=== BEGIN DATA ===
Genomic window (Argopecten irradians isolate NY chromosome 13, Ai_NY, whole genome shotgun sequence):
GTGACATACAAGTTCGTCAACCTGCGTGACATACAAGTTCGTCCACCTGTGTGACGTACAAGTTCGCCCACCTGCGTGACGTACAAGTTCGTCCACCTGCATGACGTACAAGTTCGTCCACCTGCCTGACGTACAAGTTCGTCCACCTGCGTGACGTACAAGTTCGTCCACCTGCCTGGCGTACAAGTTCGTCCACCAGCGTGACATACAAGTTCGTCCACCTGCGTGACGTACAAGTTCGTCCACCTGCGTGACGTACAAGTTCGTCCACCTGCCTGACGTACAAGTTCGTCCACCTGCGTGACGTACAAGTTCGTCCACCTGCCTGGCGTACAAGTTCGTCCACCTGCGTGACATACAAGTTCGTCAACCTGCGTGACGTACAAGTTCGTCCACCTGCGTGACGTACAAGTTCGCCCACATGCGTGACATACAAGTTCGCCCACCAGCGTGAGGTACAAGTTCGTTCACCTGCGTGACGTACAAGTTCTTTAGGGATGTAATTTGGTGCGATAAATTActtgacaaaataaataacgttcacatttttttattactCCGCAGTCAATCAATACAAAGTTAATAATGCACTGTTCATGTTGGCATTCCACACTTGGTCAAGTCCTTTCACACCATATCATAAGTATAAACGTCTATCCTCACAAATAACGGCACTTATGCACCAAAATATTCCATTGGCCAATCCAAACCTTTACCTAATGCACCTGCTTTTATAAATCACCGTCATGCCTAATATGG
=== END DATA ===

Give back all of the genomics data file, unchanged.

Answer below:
Genomic window (Argopecten irradians isolate NY chromosome 13, Ai_NY, whole genome shotgun sequence):
GTGACATACAAGTTCGTCAACCTGCGTGACATACAAGTTCGTCCACCTGTGTGACGTACAAGTTCGCCCACCTGCGTGACGTACAAGTTCGTCCACCTGCATGACGTACAAGTTCGTCCACCTGCCTGACGTACAAGTTCGTCCACCTGCGTGACGTACAAGTTCGTCCACCTGCCTGGCGTACAAGTTCGTCCACCAGCGTGACATACAAGTTCGTCCACCTGCGTGACGTACAAGTTCGTCCACCTGCGTGACGTACAAGTTCGTCCACCTGCCTGACGTACAAGTTCGTCCACCTGCGTGACGTACAAGTTCGTCCACCTGCCTGGCGTACAAGTTCGTCCACCTGCGTGACATACAAGTTCGTCAACCTGCGTGACGTACAAGTTCGTCCACCTGCGTGACGTACAAGTTCGCCCACATGCGTGACATACAAGTTCGCCCACCAGCGTGAGGTACAAGTTCGTTCACCTGCGTGACGTACAAGTTCTTTAGGGATGTAATTTGGTGCGATAAATTActtgacaaaataaataacgttcacatttttttattactCCGCAGTCAATCAATACAAAGTTAATAATGCACTGTTCATGTTGGCATTCCACACTTGGTCAAGTCCTTTCACACCATATCATAAGTATAAACGTCTATCCTCACAAATAACGGCACTTATGCACCAAAATATTCCATTGGCCAATCCAAACCTTTACCTAATGCACCTGCTTTTATAAATCACCGTCATGCCTAATATGG